BRUSSELS, Belgium (AP) -- The 15 nations that shared the euro bought more foreign goods than they sold in May as a strong euro undermined exports and high oil prices inflated imports, according to figures from the EU statistical agency Eurostat released Friday.
The strength of the euro against the dollar has made German cars and French wines far more expensive for Europe's biggest export market, the United States.
Euro exports grew just 4 percent in May from a year ago to 128.4 billion euros ($203 billion), down from April sales of 137.7 billion euros ($218 billion).
Exports to the U.S. have slumped 3 percent in the first four months of the year, Eurostat said. This has partly been compensated by growing trade with China -- up 19 percent -- and Russia -- up 24 percent.
Imports to the euro-zone grew 9 percent in May from the previous year to 133 billion euros ($211 billion), flattening slightly from April's 135.2 billion euros ($214 billion) as the economy slows.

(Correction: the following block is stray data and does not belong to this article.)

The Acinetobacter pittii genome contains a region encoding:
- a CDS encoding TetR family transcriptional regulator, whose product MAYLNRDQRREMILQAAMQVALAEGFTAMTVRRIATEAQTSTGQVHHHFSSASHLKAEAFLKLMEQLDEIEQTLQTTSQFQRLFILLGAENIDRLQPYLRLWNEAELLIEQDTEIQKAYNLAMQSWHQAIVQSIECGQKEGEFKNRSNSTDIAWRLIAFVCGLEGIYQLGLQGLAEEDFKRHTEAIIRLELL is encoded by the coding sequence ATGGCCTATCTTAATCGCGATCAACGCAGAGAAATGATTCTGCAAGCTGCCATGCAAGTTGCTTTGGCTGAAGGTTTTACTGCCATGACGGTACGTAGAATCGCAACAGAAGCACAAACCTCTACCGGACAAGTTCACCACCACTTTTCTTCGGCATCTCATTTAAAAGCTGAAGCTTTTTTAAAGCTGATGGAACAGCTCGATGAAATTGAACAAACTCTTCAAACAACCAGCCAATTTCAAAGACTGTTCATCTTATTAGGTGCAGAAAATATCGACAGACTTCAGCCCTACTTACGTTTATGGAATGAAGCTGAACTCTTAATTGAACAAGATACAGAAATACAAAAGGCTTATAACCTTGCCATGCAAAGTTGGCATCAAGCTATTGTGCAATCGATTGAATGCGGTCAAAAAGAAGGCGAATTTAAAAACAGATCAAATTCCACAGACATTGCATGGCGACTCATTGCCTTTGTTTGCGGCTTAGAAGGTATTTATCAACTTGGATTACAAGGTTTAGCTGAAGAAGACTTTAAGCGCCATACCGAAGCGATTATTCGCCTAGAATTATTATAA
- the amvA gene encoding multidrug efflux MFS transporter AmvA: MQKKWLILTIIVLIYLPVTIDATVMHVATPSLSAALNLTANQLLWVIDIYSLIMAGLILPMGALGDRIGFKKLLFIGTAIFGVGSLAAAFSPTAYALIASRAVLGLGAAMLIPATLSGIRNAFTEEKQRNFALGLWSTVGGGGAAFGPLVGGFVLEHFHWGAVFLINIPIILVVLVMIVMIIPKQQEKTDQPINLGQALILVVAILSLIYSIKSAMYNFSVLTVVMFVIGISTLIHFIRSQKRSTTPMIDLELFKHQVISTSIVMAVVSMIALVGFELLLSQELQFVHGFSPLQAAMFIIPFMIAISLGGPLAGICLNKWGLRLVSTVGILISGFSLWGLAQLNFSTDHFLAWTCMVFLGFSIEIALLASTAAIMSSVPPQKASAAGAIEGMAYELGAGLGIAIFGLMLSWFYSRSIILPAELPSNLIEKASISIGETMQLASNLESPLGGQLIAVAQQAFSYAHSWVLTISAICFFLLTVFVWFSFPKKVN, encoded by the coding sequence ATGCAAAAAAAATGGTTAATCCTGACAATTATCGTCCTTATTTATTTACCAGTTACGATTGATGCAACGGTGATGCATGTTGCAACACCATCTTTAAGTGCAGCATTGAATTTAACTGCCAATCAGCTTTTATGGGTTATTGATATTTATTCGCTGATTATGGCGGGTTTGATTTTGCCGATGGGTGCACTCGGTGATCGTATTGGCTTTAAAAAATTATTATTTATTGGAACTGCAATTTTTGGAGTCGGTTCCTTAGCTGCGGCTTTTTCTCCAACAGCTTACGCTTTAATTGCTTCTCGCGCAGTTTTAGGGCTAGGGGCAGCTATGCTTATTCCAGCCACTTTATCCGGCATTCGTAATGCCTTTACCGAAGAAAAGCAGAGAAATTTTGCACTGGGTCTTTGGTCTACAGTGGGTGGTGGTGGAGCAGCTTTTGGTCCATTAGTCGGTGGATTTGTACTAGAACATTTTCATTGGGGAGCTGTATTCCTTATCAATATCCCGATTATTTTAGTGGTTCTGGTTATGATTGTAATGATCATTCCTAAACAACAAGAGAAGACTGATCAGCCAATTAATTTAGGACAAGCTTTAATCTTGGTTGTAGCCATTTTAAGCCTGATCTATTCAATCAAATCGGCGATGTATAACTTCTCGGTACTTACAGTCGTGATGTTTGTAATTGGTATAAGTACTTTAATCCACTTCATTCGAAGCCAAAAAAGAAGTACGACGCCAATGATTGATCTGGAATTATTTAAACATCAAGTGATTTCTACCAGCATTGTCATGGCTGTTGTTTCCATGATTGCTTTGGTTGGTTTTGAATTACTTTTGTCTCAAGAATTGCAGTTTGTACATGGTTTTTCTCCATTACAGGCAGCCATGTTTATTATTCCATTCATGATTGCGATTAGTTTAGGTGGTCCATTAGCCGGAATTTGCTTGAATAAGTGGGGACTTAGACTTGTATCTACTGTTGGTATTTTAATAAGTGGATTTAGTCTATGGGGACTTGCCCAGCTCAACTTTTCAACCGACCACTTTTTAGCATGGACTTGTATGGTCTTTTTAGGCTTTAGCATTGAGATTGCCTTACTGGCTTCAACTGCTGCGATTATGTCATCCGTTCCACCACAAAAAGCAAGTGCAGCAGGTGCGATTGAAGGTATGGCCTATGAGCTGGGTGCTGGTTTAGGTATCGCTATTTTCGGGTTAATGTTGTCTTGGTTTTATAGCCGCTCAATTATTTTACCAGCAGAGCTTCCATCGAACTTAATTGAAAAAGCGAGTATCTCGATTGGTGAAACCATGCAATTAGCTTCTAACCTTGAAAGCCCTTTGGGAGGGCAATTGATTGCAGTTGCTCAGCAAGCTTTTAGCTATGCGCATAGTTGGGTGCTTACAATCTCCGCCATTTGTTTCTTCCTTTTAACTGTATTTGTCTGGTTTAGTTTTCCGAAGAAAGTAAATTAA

Europeans are holding back from big purchases as high fuel and food prices force them to pay more at the gas pump and supermarket.
They bought only slightly more goods from the U.S. -- up 2 percent despite the weak dollar -- and China -- rising just 4 percent from a year ago.
But Russian imports -- mainly natural gas and oil -- surged by 24 percent in value in May from the same month in 2007.
As Europe's own North Sea oil reserves run out, it has become more dependent on oil and gas imports from Russia and the Middle East to heat homes and fuel cars and planes.
Skyrocketing oil prices caused Europe's energy import bill climb 41 percent from January to April this year from the same period last year.
The strong euro had earlier cushioned Europeans from the rising cost of dollar-priced oil but it is no longer reducing the full burden of escalating oil prices which last week hit a trading record by climbing above $147 a barrel.